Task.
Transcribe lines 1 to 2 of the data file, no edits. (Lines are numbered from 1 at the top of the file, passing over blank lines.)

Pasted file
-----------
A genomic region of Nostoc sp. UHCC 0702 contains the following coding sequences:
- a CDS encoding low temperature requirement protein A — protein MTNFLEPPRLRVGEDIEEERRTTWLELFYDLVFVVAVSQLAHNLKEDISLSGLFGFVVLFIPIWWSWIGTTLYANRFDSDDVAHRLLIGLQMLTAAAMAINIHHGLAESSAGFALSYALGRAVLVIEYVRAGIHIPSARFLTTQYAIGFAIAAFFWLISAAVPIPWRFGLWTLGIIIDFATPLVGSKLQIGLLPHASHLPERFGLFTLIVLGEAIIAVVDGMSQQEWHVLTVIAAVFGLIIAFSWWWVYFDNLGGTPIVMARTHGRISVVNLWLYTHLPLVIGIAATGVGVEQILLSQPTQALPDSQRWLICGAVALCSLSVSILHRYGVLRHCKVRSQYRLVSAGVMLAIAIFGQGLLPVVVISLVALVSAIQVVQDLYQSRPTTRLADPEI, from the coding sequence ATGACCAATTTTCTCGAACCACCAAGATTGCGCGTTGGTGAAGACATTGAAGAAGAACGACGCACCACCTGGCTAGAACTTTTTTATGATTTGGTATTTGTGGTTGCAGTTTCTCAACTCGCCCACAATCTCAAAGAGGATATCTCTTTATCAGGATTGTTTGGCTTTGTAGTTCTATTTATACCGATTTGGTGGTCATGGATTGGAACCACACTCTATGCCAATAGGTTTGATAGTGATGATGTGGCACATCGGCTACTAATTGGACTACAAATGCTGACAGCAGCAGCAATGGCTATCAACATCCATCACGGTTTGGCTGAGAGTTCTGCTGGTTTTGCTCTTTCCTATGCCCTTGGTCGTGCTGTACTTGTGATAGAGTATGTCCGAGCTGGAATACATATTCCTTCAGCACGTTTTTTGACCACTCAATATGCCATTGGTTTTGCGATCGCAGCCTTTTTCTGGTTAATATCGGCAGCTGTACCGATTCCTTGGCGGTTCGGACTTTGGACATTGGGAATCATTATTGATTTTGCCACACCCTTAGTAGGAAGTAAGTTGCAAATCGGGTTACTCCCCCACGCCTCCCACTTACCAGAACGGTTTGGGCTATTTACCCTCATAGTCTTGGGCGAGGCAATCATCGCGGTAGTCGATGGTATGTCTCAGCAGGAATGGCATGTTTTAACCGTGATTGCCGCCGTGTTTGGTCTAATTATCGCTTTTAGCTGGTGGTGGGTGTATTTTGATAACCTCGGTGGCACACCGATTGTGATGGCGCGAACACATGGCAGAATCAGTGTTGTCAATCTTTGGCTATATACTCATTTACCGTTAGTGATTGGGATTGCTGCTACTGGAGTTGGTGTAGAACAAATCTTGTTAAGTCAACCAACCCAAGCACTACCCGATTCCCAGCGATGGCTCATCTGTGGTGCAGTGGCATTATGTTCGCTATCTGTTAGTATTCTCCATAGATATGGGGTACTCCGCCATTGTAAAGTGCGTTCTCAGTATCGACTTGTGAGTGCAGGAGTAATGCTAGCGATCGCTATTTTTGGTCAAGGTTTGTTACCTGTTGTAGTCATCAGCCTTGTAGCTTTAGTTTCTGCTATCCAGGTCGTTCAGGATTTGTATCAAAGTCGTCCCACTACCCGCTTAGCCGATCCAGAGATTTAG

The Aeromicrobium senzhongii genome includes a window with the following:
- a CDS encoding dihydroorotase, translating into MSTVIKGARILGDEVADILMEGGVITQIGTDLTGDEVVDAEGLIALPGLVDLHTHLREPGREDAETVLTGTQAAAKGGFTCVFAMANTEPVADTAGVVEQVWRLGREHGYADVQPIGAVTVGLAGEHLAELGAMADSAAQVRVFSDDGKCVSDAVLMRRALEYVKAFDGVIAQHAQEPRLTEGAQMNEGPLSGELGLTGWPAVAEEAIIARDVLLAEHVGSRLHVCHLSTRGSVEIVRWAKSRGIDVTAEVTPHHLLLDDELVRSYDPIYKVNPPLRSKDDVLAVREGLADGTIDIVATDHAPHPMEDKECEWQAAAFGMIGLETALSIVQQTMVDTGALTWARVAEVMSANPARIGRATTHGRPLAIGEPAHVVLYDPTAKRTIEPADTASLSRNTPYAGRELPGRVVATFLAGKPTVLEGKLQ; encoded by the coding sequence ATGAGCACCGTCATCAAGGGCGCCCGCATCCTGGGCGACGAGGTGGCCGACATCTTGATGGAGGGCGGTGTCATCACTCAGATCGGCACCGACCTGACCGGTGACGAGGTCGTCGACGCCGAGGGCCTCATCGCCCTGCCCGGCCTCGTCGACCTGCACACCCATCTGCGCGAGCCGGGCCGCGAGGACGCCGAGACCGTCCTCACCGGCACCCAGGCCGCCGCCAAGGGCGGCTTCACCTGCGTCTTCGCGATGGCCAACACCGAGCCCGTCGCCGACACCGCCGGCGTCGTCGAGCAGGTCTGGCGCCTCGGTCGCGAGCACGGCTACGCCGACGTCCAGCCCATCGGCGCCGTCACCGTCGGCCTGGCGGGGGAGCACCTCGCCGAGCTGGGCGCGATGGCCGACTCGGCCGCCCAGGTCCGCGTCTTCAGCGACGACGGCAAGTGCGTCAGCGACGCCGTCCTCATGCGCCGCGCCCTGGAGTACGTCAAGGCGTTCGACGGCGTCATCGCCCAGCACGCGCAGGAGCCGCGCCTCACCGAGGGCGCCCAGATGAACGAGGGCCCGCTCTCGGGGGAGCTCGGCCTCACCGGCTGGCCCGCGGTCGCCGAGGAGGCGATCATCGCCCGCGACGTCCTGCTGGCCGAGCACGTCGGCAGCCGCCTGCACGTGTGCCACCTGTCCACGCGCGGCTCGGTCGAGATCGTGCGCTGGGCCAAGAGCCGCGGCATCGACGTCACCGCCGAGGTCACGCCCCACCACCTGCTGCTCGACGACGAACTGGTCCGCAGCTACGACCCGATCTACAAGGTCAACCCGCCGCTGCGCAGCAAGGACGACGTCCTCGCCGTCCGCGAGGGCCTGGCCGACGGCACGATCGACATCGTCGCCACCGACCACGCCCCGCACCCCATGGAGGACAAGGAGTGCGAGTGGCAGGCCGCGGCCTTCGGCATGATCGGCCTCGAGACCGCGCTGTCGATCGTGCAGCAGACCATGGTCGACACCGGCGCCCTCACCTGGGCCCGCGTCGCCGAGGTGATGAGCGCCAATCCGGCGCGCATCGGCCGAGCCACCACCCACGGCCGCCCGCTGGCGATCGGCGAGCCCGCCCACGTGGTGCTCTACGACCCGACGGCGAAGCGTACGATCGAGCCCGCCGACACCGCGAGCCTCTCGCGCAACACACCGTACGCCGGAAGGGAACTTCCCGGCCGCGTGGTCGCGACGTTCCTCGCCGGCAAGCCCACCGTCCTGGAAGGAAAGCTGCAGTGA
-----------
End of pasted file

A genomic region of Nostoc sp. UHCC 0702 contains the following coding sequences:
- a CDS encoding low temperature requirement protein A — protein MTNFLEPPRLRVGEDIEEERRTTWLELFYDLVFVVAVSQLAHNLKEDISLSGLFGFVVLFIPIWWSWIGTTLYANRFDSDDVAHRLLIGLQMLTAAAMAINIHHGLAESSAGFALSYALGRAVLVIEYVRAGIHIPSARFLTTQYAIGFAIAAFFWLISAAVPIPWRFGLWTLGIIIDFATPLVGSKLQIGLLPHASHLPERFGLFTLIVLGEAIIAVVDGMSQQEWHVLTVIAAVFGLIIAFSWWWVYFDNLGGTPIVMARTHGRISVVNLWLYTHLPLVIGIAATGVGVEQILLSQPTQALPDSQRWLICGAVALCSLSVSILHRYGVLRHCKVRSQYRLVSAGVMLAIAIFGQGLLPVVVISLVALVSAIQVVQDLYQSRPTTRLADPEI, from the coding sequence ATGACCAATTTTCTCGAACCACCAAGATTGCGCGTTGGTGAAGACATTGAAGAAGAACGACGCACCACCTGGCTAGAACTTTTTTATGATTTGGTATTTGTGGTTGCAGTTTCTCAACTCGCCCACAATCTCAAAGAGGATATCTCTTTATCAGGATTGTTTGGCTTTGTAGTTCTATTTATACCGATTTGGTGGTCATGGATTGGAACCACACTCTATGCCAATAGGTTTGATAGTGATGATGTGGCACATCGGCTACTAATTGGACTACAAATGCTGACAGCAGCAGCAATGGCTATCAACATCCATCACGGTTTGGCTGAGAGTTCTGCTGGTTTTGCTCTTTCCTATGCCCTTGGTCGTGCTGTACTTGTGATAGAGTATGTCCGAGCTGGAATACATATTCCTTCAGCACGTTTTTTGACCACTCAATATGCCATTGGTTTTGCGATCGCAGCCTTTTTCTGGTTAATATCGGCAGCTGTACCGATTCCTTGGCGGTTCGGACTTTGGACATTGGGAATCATTATTGATTTTGCCACACCCTTAGTAGGAAGTAAGTTGCAAATCGGGTTACTCCCCCACGCCTCCCACTTACCAGAACGGTTTGGGCTATTTACCCTCATAGTCTTGGGCGAGGCAATCATCGCGGTAGTCGATGGTATGTCTCAGCAGGAATGGCATGTTTTAACCGTGATTGCCGCCGTGTTTGGTCTAATTATCGCTTTTAGCTGGTGGTGGGTGTATTTTGATAACCTCGGTGGCACACCGATTGTGATGGCGCGAACACATGGCAGAATCAGTGTTGTCAATCTTTGGCTATATACTCATTTACCGTTAGTGATTGGGATTGCTGCTACTGGAGTTGGTGTAGAACAAATCTTGTTAAGTCAACCAACCCAAGCACTACCCGATTCCCAGCGATGGCTCATCTGTGGTGCAGTGGCATTATGTTCGCTATCTGTTAGTATTCTCCATAGATATGGGGTACTCCGCCATTGTAAAGTGCGTTCTCAGTATCGACTTGTGAGTGCAGGAGTAATGCTAGCGATCGCTATTTTTGGTCAAGGTTTGTTACCTGTTGTAGTCATCAGCCTTGTAGCTTTAGTTTCTGCTATCCAGGTCGTTCAGGATTTGTATCAAAGTCGTCCCACTACCCGCTTAGCCGATCCAGAGATTTAG